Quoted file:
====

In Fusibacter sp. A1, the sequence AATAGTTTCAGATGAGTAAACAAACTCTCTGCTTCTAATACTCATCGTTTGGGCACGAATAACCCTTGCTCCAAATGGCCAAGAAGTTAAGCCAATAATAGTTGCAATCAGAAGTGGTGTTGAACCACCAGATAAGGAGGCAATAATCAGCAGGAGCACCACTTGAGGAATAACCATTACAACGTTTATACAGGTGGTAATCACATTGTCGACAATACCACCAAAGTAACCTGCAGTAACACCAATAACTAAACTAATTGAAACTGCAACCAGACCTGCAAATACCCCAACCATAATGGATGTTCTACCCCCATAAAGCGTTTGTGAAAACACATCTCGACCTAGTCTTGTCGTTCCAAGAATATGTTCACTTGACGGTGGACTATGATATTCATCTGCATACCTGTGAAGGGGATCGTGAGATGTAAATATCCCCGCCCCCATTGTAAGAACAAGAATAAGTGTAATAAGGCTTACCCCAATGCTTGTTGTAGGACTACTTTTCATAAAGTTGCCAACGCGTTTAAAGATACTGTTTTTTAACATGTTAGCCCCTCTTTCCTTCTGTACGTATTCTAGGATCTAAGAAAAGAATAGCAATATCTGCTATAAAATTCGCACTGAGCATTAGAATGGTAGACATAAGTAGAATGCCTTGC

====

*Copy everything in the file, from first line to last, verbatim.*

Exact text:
In Fusibacter sp. A1, the sequence AATAGTTTCAGATGAGTAAACAAACTCTCTGCTTCTAATACTCATCGTTTGGGCACGAATAACCCTTGCTCCAAATGGCCAAGAAGTTAAGCCAATAATAGTTGCAATCAGAAGTGGTGTTGAACCACCAGATAAGGAGGCAATAATCAGCAGGAGCACCACTTGAGGAATAACCATTACAACGTTTATACAGGTGGTAATCACATTGTCGACAATACCACCAAAGTAACCTGCAGTAACACCAATAACTAAACTAATTGAAACTGCAACCAGACCTGCAAATACCCCAACCATAATGGATGTTCTACCCCCATAAAGCGTTTGTGAAAACACATCTCGACCTAGTCTTGTCGTTCCAAGAATATGTTCACTTGACGGTGGACTATGATATTCATCTGCATACCTGTGAAGGGGATCGTGAGATGTAAATATCCCCGCCCCCATTGTAAGAACAAGAATAAGTGTAATAAGGCTTACCCCAATGCTTGTTGTAGGACTACTTTTCATAAAGTTGCCAACGCGTTTAAAGATACTGTTTTTTAACATGTTAGCCCCTCTTTCCTTCTGTACGTATTCTAGGATCTAAGAAAAGAATAGCAATATCTGCTATAAAATTCGCACTGAGCATTAGAATGGTAGACATAAGTAGAATGCCTTGC